Green beans are al­most free

Green beans have been grown for 7,000 years

The Guardian (Charlottetown) - - FOOD - BY KATIE WORK­MAN Katie Work­man blogs at http://www.the­­man.

And then that mo­ment of sum­mer ar­rives when the green beans are piled so high at the mar­kets, and be­ing sold at such a low price, that you feel like you’d be a fool not to pick up a pound or two or five. I mean they are prac­ti­cally giv­ing them away for free. (And if you have a gar­den, then you may be try­ing to give away a pound or two or five.)

So you bring home that hill or moun­tain - of green beans, and you have to fig­ure out what to do with them.

Saute­ing some green beans in a bit of olive oil and but­ter and then fin­ish­ing them off by adding some wa­ter or broth to the pan and steam­ing them - that’s the way I go most of the time.

Quite de­li­cious, with a nice dust­ing of salt and pep­per, and they go with ev­ery­thing. Af­ter a few days though, my fam­ily starts to look at me with flick­ers of bore­dom in their eyes. And I still have moun­tains of beans to climb.

That’s where bean sal­ads come into play. A great late­sum­mer, early-fall way to put those beans to use. Not to men­tion bean sal­ads are por­ta­ble, pic­nic-wor­thy and can be made ahead of time.

This one is so sim­ple - re­ally just beans with a vinai­grette. A day in the fridge will deepen the flavour.

If you wanted to go for a warm bean salad, skip the ice­wa­ter bath and cook the beans for about 5 min­utes un­til still crisp ten­der.

Drain and toss the warm beans with the vinai­grette, then let cool slightly.

The beans will con­tinue to soften a bit as they cool in the vinai­grette, so make sure to drain them be­fore they are too ten­der.

Cre­ole mus­tard is a coarse, stone-ground mus­tard, zippy and with a nice, nubby tex­ture. Once this in­gre­di­ent be­comes part of your pantry, it will never NOT be there.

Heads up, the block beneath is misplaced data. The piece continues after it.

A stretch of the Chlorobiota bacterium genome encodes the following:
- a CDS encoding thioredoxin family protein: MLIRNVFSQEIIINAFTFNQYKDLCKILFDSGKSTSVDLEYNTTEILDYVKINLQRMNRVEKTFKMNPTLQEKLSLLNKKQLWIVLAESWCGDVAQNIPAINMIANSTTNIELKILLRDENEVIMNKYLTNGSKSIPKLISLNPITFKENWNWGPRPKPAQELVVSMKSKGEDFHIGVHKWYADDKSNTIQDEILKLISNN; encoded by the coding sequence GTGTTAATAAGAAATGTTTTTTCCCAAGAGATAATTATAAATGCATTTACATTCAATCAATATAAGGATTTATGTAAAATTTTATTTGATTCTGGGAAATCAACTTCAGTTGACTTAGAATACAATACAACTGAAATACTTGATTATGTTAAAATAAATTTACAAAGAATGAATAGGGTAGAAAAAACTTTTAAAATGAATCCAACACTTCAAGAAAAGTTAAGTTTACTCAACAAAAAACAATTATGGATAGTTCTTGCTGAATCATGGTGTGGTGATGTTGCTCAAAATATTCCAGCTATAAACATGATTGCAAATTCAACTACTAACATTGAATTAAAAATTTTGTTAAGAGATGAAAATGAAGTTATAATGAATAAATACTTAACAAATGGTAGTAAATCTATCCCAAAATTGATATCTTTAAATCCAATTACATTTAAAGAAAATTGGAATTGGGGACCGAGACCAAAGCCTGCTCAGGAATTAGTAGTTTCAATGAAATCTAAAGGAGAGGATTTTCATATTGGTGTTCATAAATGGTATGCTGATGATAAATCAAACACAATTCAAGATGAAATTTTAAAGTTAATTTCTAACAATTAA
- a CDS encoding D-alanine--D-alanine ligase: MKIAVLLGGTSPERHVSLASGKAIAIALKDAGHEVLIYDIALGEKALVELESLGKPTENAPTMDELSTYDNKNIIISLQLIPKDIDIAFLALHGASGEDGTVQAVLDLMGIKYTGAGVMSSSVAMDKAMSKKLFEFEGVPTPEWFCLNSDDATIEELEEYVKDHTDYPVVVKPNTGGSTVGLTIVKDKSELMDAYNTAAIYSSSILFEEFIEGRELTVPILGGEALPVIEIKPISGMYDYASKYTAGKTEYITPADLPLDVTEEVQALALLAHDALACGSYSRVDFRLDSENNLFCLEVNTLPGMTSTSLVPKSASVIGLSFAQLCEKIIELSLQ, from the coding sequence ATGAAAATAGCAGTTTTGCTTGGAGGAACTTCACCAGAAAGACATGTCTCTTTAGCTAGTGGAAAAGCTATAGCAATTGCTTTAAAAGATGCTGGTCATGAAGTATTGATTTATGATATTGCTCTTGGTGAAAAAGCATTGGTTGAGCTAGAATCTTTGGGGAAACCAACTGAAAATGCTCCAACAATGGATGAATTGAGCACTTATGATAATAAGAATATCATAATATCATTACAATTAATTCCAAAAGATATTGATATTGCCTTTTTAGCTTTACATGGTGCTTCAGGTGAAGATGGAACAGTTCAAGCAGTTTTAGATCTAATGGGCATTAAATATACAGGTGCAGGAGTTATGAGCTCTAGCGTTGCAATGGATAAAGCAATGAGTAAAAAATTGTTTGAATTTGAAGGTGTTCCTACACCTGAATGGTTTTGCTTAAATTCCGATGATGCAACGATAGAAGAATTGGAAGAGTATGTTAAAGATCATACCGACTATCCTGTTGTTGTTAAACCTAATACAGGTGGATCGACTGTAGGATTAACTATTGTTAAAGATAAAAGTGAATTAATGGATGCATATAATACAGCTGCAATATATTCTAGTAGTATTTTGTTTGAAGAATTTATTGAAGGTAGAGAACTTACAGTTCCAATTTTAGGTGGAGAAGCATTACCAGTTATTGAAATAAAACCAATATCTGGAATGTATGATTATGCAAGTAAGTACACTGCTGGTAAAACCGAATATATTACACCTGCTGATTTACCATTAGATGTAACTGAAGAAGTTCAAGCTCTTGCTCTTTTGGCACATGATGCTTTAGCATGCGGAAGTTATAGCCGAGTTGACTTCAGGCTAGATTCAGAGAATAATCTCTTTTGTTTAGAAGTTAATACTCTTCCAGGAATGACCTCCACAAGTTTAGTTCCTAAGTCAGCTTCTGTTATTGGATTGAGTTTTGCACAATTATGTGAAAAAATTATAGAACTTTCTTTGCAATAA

Any Louisianan will tell you, don’t you dare make a re­moulade sauce with­out it.

But if you wanted to use a coarse Di­jon, that will also work just fine (just don’t shoot your mouth off about it down South).


Serv­ings: 4 to 6

Start to fin­ish: 15 min­utes

1 1/2 pounds green beans, trimmed 1 ta­ble­spoon honey 1 ta­ble­spoon Cre­ole mus­tard 1 ta­ble­spoon ap­ple cider vine­gar 1 ta­ble­spoon ex­tra vir­gin olive oil 1/2 tea­spoon salt, plus more if needed

Freshly ground black pep­per to taste

Bring a large pot of salted wa­ter to a boil. Fill a medium-size bowl with ice wa­ter. Add the green beans to the boil­ing wa­ter and cook un­til just ten­der, 6 to 8 min­utes. Drain well, and plunge them into the bowl of ice wa­ter. Drain when they have cooled.

While the beans are cook­ing, in a large serv­ing bowl, whisk to­gether the honey, Cre­ole mus­tard, vine­gar,

olive oil, 1/2 tea­spoon salt, and pep­per. Toss the cooled green beans in the dress­ing, taste and ad­just sea­son­ings as needed, and serve at room tem­per­a­ture. Nu­tri­tion in­for­ma­tion per serv­ing: 104 calo­ries; 35 calo­ries from fat; 4 g fat (1 g sat­u­rated; 0 g trans fats); 0 mg choles­terol; 339 mg sodium; 16 g car­bo­hy­drate; 5 g fiber; 10 g sugar; 3 g pro­tein.


Saute­ing some green beans in a bit of olive oil and but­ter and then fin­ish­ing them off by adding some wa­ter or broth to the pan and steam­ing them - that’s the way to go most of the time.

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